Whether you want to make sure your own blog can be found in the search engines or you want to be a popular guest blogger, avoiding these most common mistakes is important:
1) NEVER Publish Your Guest Post Unless Specifically Requested to Do So
WordPress has a serious deficiency in that contributor status is insufficient for providing guest posts because you will not be able to upload images. Author access, though, is a dangerous option because unless the blog installs and properly configures several plugins to prevent it, guest authors have the ability to publish their guest posts.
Guest Authors should NEVER publish their posts on someone else’s blog unless specifically asked because they need to be formatted, SEOed and edited according to the standards of each blog.
WHEN your post gets published can greatly affect how much exposure it gets. This should be discussed with the blog owner IN ADVANCE. Some blogs are syndicated and fed to increase traffic.
While you may believe your writing does not need editing and you are an SEO expert, most bloggers are making serious errors such as using more than one 2-3 word phrase in the SEO keywords field, using underlines, improperly using header tags, and making common grammar and spelling mistakes. Read the rest of this post to greatly improve your blogging skills.
As a guest writer, it is not your place to publish. If you have been granted the privilege of author access, unless you and the blog owner have discussed otherwise you should SAVE YOUR POST AS A DRAFT.
2) Do Not Use Word Processor Formatting Functions
If you write your posts in a word processor or text editor, DO NOT USE FORMATTING. Even if you use the ‘Paste as Plain Text’ or ‘Paste from Word’ functions in WordPress they may not remove all of it. Switch to html or text (WordPress recently changed what the tab says) and verify that your posts are not full of extraneous formatting such as text size, font, or color. When sending posts to someone else, save them as .txt or .html.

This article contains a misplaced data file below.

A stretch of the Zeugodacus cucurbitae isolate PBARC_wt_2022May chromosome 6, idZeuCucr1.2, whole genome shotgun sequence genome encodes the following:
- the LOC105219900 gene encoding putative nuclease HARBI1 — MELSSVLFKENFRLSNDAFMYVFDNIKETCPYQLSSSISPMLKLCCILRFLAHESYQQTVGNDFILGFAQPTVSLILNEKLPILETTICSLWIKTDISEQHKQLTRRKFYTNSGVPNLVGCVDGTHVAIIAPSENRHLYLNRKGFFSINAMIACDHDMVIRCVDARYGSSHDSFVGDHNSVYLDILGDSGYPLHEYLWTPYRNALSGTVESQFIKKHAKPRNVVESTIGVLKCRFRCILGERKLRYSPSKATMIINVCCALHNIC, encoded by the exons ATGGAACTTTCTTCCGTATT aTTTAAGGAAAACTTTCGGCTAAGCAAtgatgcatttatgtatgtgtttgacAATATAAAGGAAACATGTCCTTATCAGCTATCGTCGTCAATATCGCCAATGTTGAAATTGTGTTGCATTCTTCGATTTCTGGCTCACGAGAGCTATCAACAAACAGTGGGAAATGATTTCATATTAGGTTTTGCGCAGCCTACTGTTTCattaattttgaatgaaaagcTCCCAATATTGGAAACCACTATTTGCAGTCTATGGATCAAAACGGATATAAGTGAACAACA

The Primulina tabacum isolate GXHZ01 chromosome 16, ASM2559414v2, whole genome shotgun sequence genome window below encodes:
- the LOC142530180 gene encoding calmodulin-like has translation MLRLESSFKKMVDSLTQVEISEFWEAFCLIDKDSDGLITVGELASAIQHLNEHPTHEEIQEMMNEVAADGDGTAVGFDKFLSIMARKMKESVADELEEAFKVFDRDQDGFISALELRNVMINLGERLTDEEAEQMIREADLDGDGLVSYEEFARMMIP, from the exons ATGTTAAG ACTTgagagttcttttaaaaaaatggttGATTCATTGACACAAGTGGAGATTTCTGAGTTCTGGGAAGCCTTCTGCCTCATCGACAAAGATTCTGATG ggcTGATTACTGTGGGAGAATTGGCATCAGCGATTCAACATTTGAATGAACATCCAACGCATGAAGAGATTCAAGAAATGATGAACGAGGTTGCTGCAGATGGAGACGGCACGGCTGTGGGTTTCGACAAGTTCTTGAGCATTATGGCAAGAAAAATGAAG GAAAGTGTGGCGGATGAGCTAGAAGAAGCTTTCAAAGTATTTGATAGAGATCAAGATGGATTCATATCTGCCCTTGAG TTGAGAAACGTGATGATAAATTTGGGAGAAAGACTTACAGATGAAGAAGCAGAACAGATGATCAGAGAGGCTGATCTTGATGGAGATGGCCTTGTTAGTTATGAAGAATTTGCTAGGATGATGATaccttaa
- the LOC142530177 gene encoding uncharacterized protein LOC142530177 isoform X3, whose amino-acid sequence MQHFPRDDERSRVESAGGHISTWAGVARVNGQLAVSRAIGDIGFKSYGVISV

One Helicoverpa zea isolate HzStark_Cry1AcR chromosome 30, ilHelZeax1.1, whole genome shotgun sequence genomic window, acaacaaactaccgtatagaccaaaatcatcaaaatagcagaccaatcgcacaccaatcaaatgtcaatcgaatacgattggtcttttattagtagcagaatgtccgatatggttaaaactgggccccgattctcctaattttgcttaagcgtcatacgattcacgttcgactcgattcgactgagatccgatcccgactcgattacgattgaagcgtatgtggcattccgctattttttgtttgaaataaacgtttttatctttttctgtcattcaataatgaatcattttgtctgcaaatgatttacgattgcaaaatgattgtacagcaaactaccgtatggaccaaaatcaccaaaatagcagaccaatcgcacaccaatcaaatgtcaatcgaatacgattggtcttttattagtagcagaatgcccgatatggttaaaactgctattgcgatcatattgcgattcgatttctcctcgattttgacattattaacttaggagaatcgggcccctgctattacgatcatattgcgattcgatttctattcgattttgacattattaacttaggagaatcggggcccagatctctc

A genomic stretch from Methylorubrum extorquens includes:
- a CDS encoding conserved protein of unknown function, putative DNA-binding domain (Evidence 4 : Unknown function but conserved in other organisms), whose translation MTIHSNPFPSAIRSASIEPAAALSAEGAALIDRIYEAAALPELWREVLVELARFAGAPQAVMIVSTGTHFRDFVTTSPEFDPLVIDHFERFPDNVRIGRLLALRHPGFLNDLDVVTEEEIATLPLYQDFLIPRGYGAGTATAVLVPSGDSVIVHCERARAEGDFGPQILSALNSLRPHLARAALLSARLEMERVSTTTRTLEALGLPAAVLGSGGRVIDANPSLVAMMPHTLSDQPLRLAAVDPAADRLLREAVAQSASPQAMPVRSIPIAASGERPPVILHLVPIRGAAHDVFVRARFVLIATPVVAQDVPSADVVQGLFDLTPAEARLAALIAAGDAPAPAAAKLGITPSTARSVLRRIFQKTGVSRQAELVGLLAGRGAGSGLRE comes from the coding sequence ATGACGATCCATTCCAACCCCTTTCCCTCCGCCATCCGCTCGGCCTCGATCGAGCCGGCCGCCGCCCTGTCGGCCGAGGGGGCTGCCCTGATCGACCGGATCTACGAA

3) NEVER, EVER use the underline function in Word
Or any word processing or text editing program because it can break your RSS feed. In blogs that have fans who autofeed their content (which I highly recommend), this can cause your posts to stop feeding. Your subscribers will also stop receiving your posts.
It could be days or even weeks before you notice – and all that time your posts won’t be going out. To diagnose this issue, the problem will usually be in the last post fed.
4) Use Headers Properly
While bold and text size LOOK like a header, headers do more than just format how text looks. Use headers properly so that search engines know what words are most important in what you write and send you more traffic.
You should only have ONE header one and in a WordPress blog running a professional theme like Thesis the title of your post is your default header one so you should never use a header one in the post itself.
Some believe it is best to only have ONE header two. Just in case they’re right, that is what I do. I use ONE header two in a post for the heading that is most important on the page which will also be the keyword phrase I am targeting. (More on that shortly.)
Most headings should be header three and you can use as many of these as needed.
Headings will usually automatically be bold. This is controlled by CSS in the blog as are what font, color, and size each header is. On my own blogs, I have the CSS altered to make my headings rust colored and I have <h3> changed to bold so all my headings look similar.
If you are not a programmer I recommend you have someone who is customize your CSS.
If you try to do it yourself and you make a tiny error you can take your blog down.
The reason I make my headings rust colored is so it is easy to find what you are looking for within a long post like this one and so that I can use sub-headings that are black. This allows the reader to know whether that heading is related to the major heading (as the How to Choose Headings sub-heading just below is) or is a new topic.